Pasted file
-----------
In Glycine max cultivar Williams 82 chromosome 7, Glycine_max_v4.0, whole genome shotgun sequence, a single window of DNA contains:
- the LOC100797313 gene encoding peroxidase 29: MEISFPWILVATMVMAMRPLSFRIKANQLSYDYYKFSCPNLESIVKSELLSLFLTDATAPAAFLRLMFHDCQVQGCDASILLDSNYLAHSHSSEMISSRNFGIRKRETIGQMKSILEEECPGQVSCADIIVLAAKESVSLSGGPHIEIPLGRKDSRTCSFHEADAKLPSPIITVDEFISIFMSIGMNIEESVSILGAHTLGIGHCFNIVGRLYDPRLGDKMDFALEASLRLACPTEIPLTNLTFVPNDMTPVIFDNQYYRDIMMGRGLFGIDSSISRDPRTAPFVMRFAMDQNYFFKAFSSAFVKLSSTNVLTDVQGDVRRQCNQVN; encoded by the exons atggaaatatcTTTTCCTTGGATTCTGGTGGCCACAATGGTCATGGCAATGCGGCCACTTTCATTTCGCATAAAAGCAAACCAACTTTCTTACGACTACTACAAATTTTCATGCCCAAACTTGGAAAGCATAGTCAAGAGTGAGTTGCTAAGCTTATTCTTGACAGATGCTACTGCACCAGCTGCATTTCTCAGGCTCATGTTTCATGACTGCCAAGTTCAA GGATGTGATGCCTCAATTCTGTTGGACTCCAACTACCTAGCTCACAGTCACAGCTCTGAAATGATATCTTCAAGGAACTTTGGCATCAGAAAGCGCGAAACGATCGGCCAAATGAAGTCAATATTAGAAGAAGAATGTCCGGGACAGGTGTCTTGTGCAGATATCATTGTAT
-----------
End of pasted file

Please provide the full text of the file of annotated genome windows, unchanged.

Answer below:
In Glycine max cultivar Williams 82 chromosome 7, Glycine_max_v4.0, whole genome shotgun sequence, a single window of DNA contains:
- the LOC100797313 gene encoding peroxidase 29: MEISFPWILVATMVMAMRPLSFRIKANQLSYDYYKFSCPNLESIVKSELLSLFLTDATAPAAFLRLMFHDCQVQGCDASILLDSNYLAHSHSSEMISSRNFGIRKRETIGQMKSILEEECPGQVSCADIIVLAAKESVSLSGGPHIEIPLGRKDSRTCSFHEADAKLPSPIITVDEFISIFMSIGMNIEESVSILGAHTLGIGHCFNIVGRLYDPRLGDKMDFALEASLRLACPTEIPLTNLTFVPNDMTPVIFDNQYYRDIMMGRGLFGIDSSISRDPRTAPFVMRFAMDQNYFFKAFSSAFVKLSSTNVLTDVQGDVRRQCNQVN; encoded by the exons atggaaatatcTTTTCCTTGGATTCTGGTGGCCACAATGGTCATGGCAATGCGGCCACTTTCATTTCGCATAAAAGCAAACCAACTTTCTTACGACTACTACAAATTTTCATGCCCAAACTTGGAAAGCATAGTCAAGAGTGAGTTGCTAAGCTTATTCTTGACAGATGCTACTGCACCAGCTGCATTTCTCAGGCTCATGTTTCATGACTGCCAAGTTCAA GGATGTGATGCCTCAATTCTGTTGGACTCCAACTACCTAGCTCACAGTCACAGCTCTGAAATGATATCTTCAAGGAACTTTGGCATCAGAAAGCGCGAAACGATCGGCCAAATGAAGTCAATATTAGAAGAAGAATGTCCGGGACAGGTGTCTTGTGCAGATATCATTGTAT